Episode 2 of the Website Investing Podcast is with Ewen Finser from Owl Mountain, which is aiming to become the Berkshire Hathaway of Digital Assets. Owl Mountain has an acquisitions side, proprietary deal flow service for buyers (Falcon River with John Hart) and now an incubation / build side. I previously spoke to Ewen on the Flipping Websites podcast which was a very popular episode.
This is a conversation on the ROI and risk profile of building vs buying, that ran two hours. In this part 1, free subscribers get the first 30 minutes; paying subscribers also get part 2 in their RSS feed.
Sponsored by Ezoic
This podcast is sponsored by the Ezoic platform which my main software review site runs on (literally in terms of using their nameservers) to monetize through ads, maximise site speed and gain insights from their big data analytics tool.
Part 1 Show Notes
The acquisitions funnel is still a problem they want to solve, but Ewen’s evolution led him back to doing modelling on expected returns on the build side rather than buy, where the asymmetric downside doesn’t exist. He finds building (rather than continually searching to acquire) is a better, more predictable way of allocating investor capital, one where you are in control of the downside.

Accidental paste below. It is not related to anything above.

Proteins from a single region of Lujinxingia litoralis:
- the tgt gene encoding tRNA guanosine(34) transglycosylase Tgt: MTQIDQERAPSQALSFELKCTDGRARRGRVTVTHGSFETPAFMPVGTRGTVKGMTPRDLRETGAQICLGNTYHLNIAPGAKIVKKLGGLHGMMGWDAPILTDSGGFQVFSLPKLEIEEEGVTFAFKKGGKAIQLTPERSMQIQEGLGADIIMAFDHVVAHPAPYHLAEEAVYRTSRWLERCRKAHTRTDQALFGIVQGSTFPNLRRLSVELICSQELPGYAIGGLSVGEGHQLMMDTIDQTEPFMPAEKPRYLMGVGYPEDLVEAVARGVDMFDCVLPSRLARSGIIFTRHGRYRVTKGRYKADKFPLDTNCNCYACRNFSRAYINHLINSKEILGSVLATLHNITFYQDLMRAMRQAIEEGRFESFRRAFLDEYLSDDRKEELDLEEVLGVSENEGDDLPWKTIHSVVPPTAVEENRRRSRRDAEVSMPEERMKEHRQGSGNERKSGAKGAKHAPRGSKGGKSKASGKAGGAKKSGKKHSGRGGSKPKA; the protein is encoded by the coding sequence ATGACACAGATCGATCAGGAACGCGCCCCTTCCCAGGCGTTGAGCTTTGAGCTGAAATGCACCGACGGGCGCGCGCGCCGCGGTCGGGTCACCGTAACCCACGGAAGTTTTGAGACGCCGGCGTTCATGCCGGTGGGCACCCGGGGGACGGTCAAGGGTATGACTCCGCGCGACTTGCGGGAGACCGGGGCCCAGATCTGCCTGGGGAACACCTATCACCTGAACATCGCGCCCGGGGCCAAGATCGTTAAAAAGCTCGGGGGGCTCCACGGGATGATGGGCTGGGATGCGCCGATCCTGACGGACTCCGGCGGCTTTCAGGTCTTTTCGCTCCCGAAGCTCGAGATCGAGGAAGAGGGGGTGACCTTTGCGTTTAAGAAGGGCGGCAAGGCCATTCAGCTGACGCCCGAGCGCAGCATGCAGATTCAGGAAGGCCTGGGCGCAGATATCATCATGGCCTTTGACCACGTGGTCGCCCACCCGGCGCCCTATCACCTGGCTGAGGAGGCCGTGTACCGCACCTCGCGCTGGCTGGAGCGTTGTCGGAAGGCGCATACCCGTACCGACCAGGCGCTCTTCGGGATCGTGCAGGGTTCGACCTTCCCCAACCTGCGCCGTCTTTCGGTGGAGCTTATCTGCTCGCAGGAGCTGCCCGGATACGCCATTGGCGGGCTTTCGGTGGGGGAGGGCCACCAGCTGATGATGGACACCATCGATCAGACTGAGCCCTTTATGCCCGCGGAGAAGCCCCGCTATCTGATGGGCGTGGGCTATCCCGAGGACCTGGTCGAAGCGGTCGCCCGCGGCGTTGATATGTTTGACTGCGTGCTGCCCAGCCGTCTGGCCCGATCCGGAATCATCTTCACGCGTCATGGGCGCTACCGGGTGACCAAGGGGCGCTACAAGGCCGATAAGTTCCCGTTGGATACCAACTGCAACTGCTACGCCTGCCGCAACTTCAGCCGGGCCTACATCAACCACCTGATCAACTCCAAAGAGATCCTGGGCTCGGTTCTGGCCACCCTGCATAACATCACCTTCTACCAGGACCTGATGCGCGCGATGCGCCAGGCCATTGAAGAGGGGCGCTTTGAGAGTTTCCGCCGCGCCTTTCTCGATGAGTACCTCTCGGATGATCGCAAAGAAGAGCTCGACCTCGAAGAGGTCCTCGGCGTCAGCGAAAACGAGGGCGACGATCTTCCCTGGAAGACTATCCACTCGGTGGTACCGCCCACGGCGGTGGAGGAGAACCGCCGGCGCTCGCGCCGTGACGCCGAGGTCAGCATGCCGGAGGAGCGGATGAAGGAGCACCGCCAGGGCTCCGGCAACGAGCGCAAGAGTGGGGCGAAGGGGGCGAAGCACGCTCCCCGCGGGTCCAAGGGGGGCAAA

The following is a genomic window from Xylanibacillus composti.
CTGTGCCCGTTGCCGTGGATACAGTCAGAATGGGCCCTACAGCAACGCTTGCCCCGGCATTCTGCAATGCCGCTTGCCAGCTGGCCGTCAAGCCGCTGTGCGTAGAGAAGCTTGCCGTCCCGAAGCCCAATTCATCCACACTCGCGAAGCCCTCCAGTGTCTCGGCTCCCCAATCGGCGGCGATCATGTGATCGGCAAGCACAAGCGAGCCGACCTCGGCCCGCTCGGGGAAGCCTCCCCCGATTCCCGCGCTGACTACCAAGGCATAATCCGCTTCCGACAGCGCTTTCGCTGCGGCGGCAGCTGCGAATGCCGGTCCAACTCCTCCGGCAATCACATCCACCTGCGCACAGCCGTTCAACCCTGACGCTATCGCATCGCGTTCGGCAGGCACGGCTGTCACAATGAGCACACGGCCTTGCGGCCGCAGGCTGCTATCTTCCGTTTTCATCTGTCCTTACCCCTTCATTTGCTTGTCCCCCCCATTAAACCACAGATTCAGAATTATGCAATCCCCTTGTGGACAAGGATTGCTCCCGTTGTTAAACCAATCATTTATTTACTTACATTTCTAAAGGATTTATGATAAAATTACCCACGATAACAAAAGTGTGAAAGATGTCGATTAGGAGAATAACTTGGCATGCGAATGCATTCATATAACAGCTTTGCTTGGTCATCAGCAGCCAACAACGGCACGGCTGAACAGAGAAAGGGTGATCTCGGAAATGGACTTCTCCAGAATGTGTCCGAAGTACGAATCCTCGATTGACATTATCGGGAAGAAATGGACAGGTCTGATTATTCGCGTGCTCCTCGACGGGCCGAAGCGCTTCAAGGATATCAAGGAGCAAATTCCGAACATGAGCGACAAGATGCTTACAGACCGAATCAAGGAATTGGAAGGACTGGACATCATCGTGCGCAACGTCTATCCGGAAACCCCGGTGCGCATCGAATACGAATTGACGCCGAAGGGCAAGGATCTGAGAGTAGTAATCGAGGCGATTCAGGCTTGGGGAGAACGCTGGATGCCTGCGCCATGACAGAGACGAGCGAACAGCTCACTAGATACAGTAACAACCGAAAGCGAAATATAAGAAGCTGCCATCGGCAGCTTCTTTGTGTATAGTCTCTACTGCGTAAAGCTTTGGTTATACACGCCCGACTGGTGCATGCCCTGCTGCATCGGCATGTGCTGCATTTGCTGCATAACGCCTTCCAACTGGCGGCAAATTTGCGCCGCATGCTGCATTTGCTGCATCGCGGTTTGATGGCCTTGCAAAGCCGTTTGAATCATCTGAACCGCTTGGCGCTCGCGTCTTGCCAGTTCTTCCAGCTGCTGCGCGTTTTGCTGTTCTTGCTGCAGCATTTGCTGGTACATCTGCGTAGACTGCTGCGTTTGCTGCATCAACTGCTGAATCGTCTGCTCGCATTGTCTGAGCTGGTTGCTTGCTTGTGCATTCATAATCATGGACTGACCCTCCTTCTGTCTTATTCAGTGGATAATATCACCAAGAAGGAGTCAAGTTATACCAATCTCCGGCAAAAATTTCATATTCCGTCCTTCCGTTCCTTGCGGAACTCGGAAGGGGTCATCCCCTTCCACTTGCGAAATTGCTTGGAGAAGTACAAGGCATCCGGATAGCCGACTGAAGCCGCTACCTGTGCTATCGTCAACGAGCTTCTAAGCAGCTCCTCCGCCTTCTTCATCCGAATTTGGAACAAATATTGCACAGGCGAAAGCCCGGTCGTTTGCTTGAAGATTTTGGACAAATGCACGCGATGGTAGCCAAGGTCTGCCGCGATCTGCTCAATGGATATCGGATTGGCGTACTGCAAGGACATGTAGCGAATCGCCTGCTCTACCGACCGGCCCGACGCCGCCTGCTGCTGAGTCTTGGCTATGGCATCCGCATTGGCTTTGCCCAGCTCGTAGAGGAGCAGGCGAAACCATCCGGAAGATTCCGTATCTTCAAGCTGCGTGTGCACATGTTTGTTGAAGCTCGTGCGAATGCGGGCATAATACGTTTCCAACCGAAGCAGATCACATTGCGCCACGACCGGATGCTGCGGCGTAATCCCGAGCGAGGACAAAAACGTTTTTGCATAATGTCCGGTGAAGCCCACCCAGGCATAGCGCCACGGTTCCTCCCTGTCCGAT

As he puts it:
“Ground-up websites is the better risk-adjusted return”.
He talks about how when you buy a content site for $200k, there’s so much more to lose than gain in some scenarios. He calls this an iceberg risk where you may have identified 10% of the problem when talking with the seller, in terms of a bad backlink profile or low quality content, but you never really know what’s under the surface until you own the asset. Also the larger the website, the higher the content maintenance costs which a lot of investors do not factor in.
The catch 22 is that you can mitigate the downside risk by buying a greater number of smaller assets, but then you run into operational issues from managing a larger number of websites which is hard to scale.
In building from the ground up, you have complete control on the silo structure and you have full control over the inputs. Ewen is using his experience and success building out websites since 2012, to now focus on the organisation and systemized deployment of capital.
Incubation pilot program
Ewen has a pilot program started in May 2019 of $250k for 10 sites launching within a constrained environment with the same amount of capital deployed. Initially each site gets $10-15k for ~100 articles to establish a base of (pillar) content). He then lets each site sit, to prove that it deserves more capital, i.e. that it’s a good niche.
Ewen is creating an evidenced based approach to building, using portfolio theory to incubate sites with the same inputs, where he fires bullets and then cannonballs.
10k unique sessions over the trailing 30 days is enough proof to deploy the cannonball, which is also the tier to get approval to Ezoic or Mediavine (when you already have an existing account) as he knows they can achieve $100-$400 a month based on historical RPM (of $10-$40).
8 months in (at the time of recording), the first 3 sites in the batch are already closing in on the 10K sessions a month mark. Ewen has assumed that 50% of those 10 sites will arrive on schedule, 2 of them will be late bloomers which will get there but not the first year, 2 bullets only generate a small amount of revenue, and 1 is modelled at $0.